The Mythmaker

A N Wilson throws down the gauntlet to Darwin

Andrew Norman Wilson, no stranger to controversy, has well and truly thrown the cat among the scientific pigeons with his latest book Charles Darwin: Victorian Mythmaker. ‘Darwin was wrong,’ the book begins, which has prompted a flurry of critical reviews on the Amazon website.

Wilson is an award winning biographer and my introduction to his work was in the mid-1990s, when I read his tract How Can We Know? It was Wilson’s ambitious but inadequate attempt to defend Christianity. If I had not been a Christian at the time, How Can we Know? would not have persuaded me to become one.

It was no surprise, then, to see another of his tracts a year or so later. This one was Against Religion. Wilson had undergone a Damascus Road conversion to atheism and the book’s stated thesis was, ‘The love of God is the root of all evil.’ I found Against Religion even less convincing than How Can We Know?

A N Wilson now had an axe to grind and his Jesus, a purported biography of the founder of Christianity, followed. Based on old, outdated and sceptical sources, Jesus was an elegantly written but appallingly researched dissertation, as was his ‘biography’ of Paul.

A biography of C S Lewis, one of the twentieth century’s greatest apologists for Christianity, followed and, not to put too fine a point on it, was a hatchet job. Wilson sought to discredit Lewis, claiming among other things that the author of the Chronicles of Narnia was a drunkard and that Lewis’ stepson Douglas Gresham once discovered his mother and his stepfather-to-be in flagrante delicto, a claim Gresham denies.

In 2009, Wilson declared in The New Statesman that he had returned to the fold, explaining that his lapse of faith was partly due to the fact that Christianity was seen as ‘uncool’ (a remarkable admission from a man who appears to be the epitome of ‘uncool’). But Wilson was an uncomfortable atheist.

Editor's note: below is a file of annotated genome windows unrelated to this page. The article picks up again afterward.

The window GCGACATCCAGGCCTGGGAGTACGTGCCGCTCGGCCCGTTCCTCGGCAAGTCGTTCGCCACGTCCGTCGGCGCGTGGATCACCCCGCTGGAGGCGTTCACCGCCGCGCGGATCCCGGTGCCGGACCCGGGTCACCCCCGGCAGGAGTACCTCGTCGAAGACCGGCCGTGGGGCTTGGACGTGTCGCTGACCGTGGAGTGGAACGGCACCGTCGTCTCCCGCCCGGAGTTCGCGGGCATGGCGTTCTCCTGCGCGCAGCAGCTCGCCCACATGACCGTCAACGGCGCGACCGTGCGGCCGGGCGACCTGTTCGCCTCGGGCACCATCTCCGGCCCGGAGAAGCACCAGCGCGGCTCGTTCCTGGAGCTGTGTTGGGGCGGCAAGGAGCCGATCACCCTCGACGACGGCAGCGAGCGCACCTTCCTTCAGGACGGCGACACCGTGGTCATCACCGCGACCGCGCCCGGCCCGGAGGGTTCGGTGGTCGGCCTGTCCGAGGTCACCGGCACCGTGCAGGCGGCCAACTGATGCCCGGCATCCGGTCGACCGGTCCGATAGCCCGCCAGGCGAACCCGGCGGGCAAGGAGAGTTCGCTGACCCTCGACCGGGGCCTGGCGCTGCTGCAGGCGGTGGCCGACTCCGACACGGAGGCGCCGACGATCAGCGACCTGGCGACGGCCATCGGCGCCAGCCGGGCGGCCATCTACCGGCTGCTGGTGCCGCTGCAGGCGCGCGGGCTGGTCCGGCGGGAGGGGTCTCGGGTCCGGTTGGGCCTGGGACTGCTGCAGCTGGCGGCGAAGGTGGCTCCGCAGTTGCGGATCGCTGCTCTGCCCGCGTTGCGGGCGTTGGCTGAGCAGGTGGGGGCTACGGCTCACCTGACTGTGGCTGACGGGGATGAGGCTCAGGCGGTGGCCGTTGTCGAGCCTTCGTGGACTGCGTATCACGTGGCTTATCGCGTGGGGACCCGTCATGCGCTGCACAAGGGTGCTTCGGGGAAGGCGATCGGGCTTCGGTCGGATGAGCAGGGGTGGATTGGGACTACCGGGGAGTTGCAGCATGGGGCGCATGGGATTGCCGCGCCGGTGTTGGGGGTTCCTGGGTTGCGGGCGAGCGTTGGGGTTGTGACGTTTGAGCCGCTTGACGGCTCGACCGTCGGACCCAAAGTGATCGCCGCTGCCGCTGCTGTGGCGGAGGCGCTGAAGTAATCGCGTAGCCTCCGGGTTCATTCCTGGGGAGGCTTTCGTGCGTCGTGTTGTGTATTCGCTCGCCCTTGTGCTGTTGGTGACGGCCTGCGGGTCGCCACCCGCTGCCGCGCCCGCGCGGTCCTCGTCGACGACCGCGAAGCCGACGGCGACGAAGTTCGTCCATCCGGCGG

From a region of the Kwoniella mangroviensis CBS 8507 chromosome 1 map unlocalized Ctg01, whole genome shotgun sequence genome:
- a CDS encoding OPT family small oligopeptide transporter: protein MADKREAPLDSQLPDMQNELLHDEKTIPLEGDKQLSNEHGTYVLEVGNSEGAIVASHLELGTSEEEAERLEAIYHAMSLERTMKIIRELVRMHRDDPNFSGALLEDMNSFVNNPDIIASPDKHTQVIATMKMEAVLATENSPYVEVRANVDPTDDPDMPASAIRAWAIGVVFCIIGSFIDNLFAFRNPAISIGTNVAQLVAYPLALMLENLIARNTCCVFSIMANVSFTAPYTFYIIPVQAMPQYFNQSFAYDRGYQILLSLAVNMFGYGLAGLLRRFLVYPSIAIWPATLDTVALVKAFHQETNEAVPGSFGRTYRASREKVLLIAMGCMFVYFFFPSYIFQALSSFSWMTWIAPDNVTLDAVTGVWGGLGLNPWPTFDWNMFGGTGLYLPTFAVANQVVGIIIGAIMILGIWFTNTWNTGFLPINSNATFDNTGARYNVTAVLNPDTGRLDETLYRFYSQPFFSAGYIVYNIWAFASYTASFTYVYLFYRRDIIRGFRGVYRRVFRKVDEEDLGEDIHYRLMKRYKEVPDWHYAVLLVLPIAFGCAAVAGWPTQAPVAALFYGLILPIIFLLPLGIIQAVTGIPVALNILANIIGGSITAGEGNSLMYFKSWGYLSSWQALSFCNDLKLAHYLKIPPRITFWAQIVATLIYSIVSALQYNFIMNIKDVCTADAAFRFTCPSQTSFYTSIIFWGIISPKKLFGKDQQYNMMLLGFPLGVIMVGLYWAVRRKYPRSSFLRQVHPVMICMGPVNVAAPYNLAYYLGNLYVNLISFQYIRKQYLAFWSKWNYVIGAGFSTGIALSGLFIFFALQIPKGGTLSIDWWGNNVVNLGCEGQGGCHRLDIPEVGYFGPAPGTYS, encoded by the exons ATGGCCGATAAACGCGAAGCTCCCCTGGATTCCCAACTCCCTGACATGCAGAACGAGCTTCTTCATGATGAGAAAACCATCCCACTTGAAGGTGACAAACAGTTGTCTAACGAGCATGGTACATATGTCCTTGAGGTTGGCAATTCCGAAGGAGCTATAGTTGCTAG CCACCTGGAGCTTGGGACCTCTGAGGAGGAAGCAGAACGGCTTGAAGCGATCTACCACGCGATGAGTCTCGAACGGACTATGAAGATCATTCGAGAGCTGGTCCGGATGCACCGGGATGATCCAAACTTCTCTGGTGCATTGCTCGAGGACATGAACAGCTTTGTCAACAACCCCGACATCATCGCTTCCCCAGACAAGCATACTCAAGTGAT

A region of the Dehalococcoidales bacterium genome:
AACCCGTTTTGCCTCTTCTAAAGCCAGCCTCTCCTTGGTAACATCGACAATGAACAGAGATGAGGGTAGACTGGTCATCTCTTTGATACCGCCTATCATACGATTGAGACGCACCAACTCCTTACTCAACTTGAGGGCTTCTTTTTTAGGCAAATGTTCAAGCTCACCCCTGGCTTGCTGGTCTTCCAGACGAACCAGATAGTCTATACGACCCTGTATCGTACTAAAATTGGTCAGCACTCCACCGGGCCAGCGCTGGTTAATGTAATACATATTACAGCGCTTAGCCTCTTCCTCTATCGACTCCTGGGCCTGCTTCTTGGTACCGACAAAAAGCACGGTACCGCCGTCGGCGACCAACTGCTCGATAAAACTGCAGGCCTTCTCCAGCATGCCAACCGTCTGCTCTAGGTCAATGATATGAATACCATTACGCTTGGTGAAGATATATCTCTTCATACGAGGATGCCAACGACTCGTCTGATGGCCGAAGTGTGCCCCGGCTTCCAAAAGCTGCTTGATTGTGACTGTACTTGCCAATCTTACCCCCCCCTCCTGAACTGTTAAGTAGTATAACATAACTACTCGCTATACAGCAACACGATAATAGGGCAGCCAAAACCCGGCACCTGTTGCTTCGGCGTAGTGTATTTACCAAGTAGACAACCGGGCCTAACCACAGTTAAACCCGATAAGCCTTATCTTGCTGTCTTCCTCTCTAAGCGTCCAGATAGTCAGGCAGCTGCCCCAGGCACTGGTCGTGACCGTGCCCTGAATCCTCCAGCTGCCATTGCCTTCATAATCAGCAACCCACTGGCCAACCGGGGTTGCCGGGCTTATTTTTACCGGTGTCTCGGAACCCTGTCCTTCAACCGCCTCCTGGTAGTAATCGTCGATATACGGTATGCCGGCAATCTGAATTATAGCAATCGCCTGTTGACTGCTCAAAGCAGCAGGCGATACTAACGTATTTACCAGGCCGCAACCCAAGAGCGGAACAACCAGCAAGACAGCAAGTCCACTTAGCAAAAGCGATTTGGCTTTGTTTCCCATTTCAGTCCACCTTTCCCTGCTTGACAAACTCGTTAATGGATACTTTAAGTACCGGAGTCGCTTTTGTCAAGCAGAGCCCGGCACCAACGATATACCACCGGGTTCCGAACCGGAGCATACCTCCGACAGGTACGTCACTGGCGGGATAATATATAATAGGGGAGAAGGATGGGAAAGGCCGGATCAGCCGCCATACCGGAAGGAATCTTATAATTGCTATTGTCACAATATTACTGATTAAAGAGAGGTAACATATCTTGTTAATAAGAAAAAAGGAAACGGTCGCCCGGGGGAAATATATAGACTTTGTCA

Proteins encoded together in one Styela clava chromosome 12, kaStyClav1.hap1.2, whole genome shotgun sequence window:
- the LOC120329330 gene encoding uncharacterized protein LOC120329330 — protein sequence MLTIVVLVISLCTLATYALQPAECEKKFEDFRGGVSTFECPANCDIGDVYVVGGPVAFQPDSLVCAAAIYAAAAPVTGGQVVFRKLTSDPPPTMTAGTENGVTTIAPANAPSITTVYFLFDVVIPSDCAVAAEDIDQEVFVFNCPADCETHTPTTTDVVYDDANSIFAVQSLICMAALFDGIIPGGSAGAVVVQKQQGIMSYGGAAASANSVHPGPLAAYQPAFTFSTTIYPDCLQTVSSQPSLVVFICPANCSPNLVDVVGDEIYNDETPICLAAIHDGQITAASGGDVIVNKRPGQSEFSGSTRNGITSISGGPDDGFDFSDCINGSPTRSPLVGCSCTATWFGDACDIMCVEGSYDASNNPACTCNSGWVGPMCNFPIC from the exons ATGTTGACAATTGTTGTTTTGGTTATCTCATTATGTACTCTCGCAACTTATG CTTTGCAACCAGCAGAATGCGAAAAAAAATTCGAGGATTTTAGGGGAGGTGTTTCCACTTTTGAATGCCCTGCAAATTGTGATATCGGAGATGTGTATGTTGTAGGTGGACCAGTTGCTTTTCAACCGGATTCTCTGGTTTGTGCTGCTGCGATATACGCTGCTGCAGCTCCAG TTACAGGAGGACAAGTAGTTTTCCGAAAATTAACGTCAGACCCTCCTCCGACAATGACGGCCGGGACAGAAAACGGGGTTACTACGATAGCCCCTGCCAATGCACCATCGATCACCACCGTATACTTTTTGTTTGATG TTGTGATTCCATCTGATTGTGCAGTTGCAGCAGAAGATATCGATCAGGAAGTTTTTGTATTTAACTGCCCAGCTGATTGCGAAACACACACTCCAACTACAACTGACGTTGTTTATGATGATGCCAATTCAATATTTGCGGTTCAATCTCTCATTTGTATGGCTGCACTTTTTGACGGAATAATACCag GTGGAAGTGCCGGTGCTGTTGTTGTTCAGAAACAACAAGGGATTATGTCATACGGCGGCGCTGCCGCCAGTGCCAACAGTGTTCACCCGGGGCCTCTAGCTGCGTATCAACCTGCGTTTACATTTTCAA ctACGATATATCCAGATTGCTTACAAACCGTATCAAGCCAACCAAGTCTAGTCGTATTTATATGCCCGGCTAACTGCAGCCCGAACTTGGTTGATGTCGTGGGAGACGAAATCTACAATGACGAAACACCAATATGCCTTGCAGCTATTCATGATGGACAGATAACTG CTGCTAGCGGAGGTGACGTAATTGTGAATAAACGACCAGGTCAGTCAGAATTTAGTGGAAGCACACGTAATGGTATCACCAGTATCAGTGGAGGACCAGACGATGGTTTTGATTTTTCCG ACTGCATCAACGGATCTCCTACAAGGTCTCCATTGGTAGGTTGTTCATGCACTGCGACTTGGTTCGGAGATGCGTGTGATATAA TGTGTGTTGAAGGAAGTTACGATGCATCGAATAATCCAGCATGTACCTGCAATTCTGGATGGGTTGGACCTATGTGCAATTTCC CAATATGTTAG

‘One thing that finally put the tin hat on any aspirations to be an unbeliever,’ said Wilson in his New Statesman piece, ‘was writing a book about the Wagner family and Nazi Germany.’ He suddenly realised:

How utterly incoherent were Hitler's neo-Darwinian ravings, and how potent was the opposition, much of it from Christians; paid for, not with clear intellectual victory, but in blood. Read Pastor Bonhoeffer's book Ethics, and ask yourself what sort of mad world is created by those who think that ethics are a purely human construct. Think of Bonhoeffer's serenity before he was hanged, even though he was in love and had everything to look forward to.

Wilson’s book about Darwin and the evolution has predictably raised the hackles of Darwin’s fans. The book, says one reviewer, ‘is littered with errors, both trivial and fundamental.’ That might be so but does it mean that Wilson’s conclusion is wrong? Not necessarily. The history of Darwin’s theory is also ‘littered with errors.’ And serious errors at that.

The idea that the everything came into existence because nothing exploded is patently bonkers but, say Darwin’s defenders, however nonsensical that concept might be, we’re here. So, the impossible must have happened. Believe it if it helps you sleep but I don’t have that kind of faith.

The fact remains, as Wilson and others have seen, a straight line can be drawn from Darwin to the Holocaust because, as Jesus pointed out, a bad tree will always produce bad fruit.


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